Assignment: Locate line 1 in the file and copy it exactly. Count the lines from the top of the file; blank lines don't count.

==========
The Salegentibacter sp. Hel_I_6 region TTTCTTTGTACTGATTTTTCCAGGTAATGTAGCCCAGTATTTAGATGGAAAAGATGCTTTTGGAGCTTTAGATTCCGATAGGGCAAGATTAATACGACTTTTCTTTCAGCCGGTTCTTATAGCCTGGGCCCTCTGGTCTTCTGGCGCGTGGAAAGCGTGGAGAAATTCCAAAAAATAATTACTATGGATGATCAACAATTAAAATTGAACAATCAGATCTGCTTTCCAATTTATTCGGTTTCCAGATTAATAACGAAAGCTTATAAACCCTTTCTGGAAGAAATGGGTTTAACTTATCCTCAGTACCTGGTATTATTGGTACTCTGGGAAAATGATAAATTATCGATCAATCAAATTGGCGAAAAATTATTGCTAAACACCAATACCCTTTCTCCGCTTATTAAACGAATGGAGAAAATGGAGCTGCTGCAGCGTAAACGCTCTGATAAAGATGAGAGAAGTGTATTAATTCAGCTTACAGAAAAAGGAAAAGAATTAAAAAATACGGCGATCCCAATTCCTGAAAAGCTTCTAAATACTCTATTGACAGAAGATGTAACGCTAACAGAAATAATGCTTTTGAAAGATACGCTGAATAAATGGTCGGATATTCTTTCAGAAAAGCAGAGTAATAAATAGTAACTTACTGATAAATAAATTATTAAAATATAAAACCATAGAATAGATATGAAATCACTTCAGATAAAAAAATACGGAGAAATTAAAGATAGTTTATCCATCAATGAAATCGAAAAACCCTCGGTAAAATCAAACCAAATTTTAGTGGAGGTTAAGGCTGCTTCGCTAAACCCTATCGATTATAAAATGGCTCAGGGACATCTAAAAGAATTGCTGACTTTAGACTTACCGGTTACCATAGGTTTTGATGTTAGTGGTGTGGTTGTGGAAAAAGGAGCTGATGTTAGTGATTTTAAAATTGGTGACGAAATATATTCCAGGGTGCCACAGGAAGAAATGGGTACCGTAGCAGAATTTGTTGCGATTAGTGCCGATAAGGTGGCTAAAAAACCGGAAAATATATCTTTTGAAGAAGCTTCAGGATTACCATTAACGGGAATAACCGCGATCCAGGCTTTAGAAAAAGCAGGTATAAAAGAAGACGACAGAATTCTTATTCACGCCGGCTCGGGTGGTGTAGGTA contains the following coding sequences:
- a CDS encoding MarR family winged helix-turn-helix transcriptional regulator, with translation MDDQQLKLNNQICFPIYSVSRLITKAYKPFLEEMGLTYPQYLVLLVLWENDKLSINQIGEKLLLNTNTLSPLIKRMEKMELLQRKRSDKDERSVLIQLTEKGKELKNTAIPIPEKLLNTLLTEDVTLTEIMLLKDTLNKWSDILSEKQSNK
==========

The Salegentibacter sp. Hel_I_6 region TTTCTTTGTACTGATTTTTCCAGGTAATGTAGCCCAGTATTTAGATGGAAAAGATGCTTTTGGAGCTTTAGATTCCGATAGGGCAAGATTAATACGACTTTTCTTTCAGCCGGTTCTTATAGCCTGGGCCCTCTGGTCTTCTGGCGCGTGGAAAGCGTGGAGAAATTCCAAAAAATAATTACTATGGATGATCAACAATTAAAATTGAACAATCAGATCTGCTTTCCAATTTATTCGGTTTCCAGATTAATAACGAAAGCTTATAAACCCTTTCTGGAAGAAATGGGTTTAACTTATCCTCAGTACCTGGTATTATTGGTACTCTGGGAAAATGATAAATTATCGATCAATCAAATTGGCGAAAAATTATTGCTAAACACCAATACCCTTTCTCCGCTTATTAAACGAATGGAGAAAATGGAGCTGCTGCAGCGTAAACGCTCTGATAAAGATGAGAGAAGTGTATTAATTCAGCTTACAGAAAAAGGAAAAGAATTAAAAAATACGGCGATCCCAATTCCTGAAAAGCTTCTAAATACTCTATTGACAGAAGATGTAACGCTAACAGAAATAATGCTTTTGAAAGATACGCTGAATAAATGGTCGGATATTCTTTCAGAAAAGCAGAGTAATAAATAGTAACTTACTGATAAATAAATTATTAAAATATAAAACCATAGAATAGATATGAAATCACTTCAGATAAAAAAATACGGAGAAATTAAAGATAGTTTATCCATCAATGAAATCGAAAAACCCTCGGTAAAATCAAACCAAATTTTAGTGGAGGTTAAGGCTGCTTCGCTAAACCCTATCGATTATAAAATGGCTCAGGGACATCTAAAAGAATTGCTGACTTTAGACTTACCGGTTACCATAGGTTTTGATGTTAGTGGTGTGGTTGTGGAAAAAGGAGCTGATGTTAGTGATTTTAAAATTGGTGACGAAATATATTCCAGGGTGCCACAGGAAGAAATGGGTACCGTAGCAGAATTTGTTGCGATTAGTGCCGATAAGGTGGCTAAAAAACCGGAAAATATATCTTTTGAAGAAGCTTCAGGATTACCATTAACGGGAATAACCGCGATCCAGGCTTTAGAAAAAGCAGGTATAAAAGAAGACGACAGAATTCTTATTCACGCCGGCTCGGGTGGTGTAGGTA contains the following coding sequences: